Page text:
Amid complex financial challenges facing the United States Postal Service, Postmaster General Patrick R. Donahoe announced today he will retire in February.

Donahoe was appointed Postmaster General in October 2010. He will be succeeded by the agency’s chief operating officer, Megan J. Brennan, who will become the first female Postmaster General.

“Pat was the calm in the financial storm. He ignored the naysayers and went forward with his team and built a comprehensive plan for the future of the organization, made tough decisions, and executed against those decisions,” Mickey D. Barnett, chairman of the agency’s Board of Governors, said in a statement announcing Donahoe’s retirement. “That’s a testament to the great team he built and his own personal leadership.”

Donahoe, a native of Pittsburg, Penn., served with the agency for 39 years. He began his career as a clerk in Pittsburg, while attending the University of Pittsburg and majoring in economics. He later graduated from the MIT Sloan School of Management.

Donahoe oversaw many challenges including a sharp workforce reduction. The USPS has approximately 220,000 fewer employees than it did in 2004. The agency also took several steps to embrace technology and digital media during his tenure.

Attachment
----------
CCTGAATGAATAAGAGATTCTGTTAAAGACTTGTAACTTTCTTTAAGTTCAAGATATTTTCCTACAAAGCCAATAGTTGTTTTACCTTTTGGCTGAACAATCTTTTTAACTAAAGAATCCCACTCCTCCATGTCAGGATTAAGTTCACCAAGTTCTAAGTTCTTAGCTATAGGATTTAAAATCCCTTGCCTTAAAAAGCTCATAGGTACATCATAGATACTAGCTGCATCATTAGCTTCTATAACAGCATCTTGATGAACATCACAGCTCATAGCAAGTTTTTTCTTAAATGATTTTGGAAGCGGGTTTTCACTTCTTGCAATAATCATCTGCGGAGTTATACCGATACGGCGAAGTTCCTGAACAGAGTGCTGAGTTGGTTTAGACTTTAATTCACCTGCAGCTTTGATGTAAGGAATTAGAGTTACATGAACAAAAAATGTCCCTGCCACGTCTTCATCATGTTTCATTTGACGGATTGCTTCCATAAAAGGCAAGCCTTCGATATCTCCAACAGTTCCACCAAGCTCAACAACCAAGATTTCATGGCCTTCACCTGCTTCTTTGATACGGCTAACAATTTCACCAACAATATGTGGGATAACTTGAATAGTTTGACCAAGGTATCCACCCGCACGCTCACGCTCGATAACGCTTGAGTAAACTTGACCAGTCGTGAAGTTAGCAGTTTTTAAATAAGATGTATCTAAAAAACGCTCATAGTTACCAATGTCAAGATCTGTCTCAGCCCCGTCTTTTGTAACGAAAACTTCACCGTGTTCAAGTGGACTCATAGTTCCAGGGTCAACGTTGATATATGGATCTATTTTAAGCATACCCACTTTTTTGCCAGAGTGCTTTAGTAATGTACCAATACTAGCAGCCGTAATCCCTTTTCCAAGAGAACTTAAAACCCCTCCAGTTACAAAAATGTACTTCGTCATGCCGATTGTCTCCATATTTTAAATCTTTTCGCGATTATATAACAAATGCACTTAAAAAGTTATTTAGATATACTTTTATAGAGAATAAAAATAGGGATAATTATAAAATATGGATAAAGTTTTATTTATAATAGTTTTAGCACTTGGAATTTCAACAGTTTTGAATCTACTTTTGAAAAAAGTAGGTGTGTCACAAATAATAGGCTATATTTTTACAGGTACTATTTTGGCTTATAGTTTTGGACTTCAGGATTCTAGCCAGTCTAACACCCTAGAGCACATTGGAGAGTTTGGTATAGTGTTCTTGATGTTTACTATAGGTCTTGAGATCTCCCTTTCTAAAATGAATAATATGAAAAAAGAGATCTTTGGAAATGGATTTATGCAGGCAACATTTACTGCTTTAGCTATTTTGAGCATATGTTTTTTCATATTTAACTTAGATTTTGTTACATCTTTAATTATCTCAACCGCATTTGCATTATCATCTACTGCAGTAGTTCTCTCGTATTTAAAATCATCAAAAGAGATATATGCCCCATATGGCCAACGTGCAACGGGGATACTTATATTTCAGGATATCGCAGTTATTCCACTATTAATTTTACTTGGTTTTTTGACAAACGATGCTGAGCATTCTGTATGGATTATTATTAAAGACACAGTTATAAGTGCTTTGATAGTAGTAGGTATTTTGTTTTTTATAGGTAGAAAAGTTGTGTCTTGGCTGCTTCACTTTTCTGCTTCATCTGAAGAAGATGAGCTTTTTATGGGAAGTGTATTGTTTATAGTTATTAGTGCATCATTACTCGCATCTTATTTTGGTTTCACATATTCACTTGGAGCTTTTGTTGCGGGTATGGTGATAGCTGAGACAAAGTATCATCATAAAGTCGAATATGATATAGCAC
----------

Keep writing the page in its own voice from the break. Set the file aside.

“The organization has a lot of momentum right now, and we’re doing a lot to innovate and improve the way we serve the public and our customers,” Donahoe said in a statement. “The nature of delivery is changing dramatically and the postal service will continue to be an important part of those changes.”

However, the USPS has yet to overcome mounting financial challenges and a sea of red ink. For its fiscal year ending in September 30, the USPS reported a positive revenue increase of $569 million, but a total loss of $5.5 billion.

This comes after years of multibillion dollar loses as the agency tries to compete in a much more highly competitive mailing and shipping industry today than when the USPS had near total market control throughout much of the early to mid-20th century. FedEx, UPS, and other carriers have increasingly captured market share.

The shift from traditional means of communication, letters, to technology-based means of communication, emails and social media, has also hurt the agency as it struggles to reinvent itself and become a highly technological-driven shipping and mailing company that is positioned to handle the speed and needs of the 21st-century global economy.

Donahoe’s bio is posted on the agency’s website.

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